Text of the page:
Testing The Model

Once the model was developed and the algorithm implemented, our next goal was to find the best way to test the effectiveness of our model. Because our aim was obviously to model a real financial system, we decided that inputting data into our algorithm from a real financial network was the logical way to understand the effectiveness of our model design. The financial data from the European Banking Authority’s 2011 EU stress test is available on an online database, and provides more than enough data to input into our model. We decided to, specifically, use the balance sheet data (risk weighted assets, capital composition) from Greece’s financial network due to its relatively small size. The result of this real-data simulation is explained below.

The results of our test simulation accurately reflected the designed result of our model. Specifically, the modeled banks began to liquidate assets once dropping below the minimum capital ratio threshold, and the consequential fire sale led to a rapid decline of value of the assets being sold. This, in turn, caused a feedback effect of asset devaluation and further liquidation among all banks in the network. The result of the simulation can be seen in the figure shown below.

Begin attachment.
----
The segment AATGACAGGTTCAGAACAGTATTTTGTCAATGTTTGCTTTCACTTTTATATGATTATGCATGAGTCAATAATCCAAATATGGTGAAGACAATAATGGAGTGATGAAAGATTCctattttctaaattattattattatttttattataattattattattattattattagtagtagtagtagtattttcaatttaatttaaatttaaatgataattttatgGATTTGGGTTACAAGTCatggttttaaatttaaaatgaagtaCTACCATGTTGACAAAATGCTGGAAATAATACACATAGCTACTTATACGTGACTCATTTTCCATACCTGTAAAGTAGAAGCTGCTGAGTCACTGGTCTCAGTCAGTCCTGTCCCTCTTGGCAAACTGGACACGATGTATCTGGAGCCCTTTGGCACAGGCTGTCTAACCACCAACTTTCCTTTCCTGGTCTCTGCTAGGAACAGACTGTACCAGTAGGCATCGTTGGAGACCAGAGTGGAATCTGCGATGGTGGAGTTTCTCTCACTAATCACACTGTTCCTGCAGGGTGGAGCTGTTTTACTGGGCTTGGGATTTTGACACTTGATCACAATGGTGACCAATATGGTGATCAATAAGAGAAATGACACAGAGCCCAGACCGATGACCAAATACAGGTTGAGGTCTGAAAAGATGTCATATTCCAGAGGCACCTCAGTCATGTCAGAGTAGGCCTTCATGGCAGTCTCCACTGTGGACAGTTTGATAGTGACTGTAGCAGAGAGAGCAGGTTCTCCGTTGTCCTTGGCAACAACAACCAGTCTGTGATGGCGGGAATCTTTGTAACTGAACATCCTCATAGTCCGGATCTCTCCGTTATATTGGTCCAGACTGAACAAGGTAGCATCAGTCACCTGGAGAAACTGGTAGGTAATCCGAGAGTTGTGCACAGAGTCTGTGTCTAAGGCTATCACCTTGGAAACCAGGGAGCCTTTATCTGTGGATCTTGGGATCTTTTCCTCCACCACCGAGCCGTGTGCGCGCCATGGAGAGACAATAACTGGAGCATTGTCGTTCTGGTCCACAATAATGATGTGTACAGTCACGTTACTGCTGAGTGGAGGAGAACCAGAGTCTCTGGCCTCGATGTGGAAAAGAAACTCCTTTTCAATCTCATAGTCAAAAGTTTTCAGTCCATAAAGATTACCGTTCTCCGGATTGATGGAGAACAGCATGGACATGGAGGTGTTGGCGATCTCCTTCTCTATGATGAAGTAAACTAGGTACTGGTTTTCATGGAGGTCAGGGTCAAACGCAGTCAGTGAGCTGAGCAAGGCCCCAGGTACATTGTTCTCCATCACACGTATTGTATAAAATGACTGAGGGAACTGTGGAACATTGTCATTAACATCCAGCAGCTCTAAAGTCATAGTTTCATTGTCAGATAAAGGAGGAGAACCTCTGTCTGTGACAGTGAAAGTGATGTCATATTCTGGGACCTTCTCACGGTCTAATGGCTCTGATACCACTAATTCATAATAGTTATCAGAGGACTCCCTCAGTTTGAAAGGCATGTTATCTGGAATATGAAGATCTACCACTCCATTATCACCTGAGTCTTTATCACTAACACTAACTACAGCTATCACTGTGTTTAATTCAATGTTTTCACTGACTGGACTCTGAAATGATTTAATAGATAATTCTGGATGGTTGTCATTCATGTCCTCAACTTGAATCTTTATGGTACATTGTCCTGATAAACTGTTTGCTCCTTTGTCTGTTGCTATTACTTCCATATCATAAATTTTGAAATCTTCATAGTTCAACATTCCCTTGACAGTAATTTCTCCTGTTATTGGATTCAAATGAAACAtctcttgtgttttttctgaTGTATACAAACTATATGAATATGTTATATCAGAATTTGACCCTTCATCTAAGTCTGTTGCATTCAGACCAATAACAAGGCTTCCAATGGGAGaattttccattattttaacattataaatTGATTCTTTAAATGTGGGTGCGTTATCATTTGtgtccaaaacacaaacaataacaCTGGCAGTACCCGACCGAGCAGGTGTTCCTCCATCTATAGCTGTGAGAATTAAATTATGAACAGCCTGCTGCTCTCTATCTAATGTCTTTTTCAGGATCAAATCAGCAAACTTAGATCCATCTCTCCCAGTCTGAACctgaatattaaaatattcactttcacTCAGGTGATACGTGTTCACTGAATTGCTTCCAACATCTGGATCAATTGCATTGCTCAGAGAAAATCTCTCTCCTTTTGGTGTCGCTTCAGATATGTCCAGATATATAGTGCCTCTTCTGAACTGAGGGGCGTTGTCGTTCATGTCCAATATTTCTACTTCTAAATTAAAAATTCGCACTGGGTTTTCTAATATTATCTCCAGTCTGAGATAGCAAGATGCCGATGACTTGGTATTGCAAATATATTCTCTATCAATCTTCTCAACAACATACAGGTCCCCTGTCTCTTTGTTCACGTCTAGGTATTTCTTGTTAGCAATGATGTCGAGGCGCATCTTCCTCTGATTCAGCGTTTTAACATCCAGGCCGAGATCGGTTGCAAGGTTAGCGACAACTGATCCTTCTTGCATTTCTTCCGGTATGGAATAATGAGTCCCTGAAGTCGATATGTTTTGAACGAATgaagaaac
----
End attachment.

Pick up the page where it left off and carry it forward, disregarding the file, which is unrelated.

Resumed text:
The figure above is the output returned from our algorithm implemented in Python. The orange line that decays in the middle of the plot represents the capital ratio of Bank 1. Toward the end of the given time period (near 1), one can see the line plateau at about 0.8. At this plateau, the banks capital ratio has dropped below the minimum threshold. Consequentially, all banks begin to liquidate assets, as their selling ratios increase from zero. This increase in selling ratios is reflected in the lines that move horizontally across the bottom of the figure until a slight increase near the end.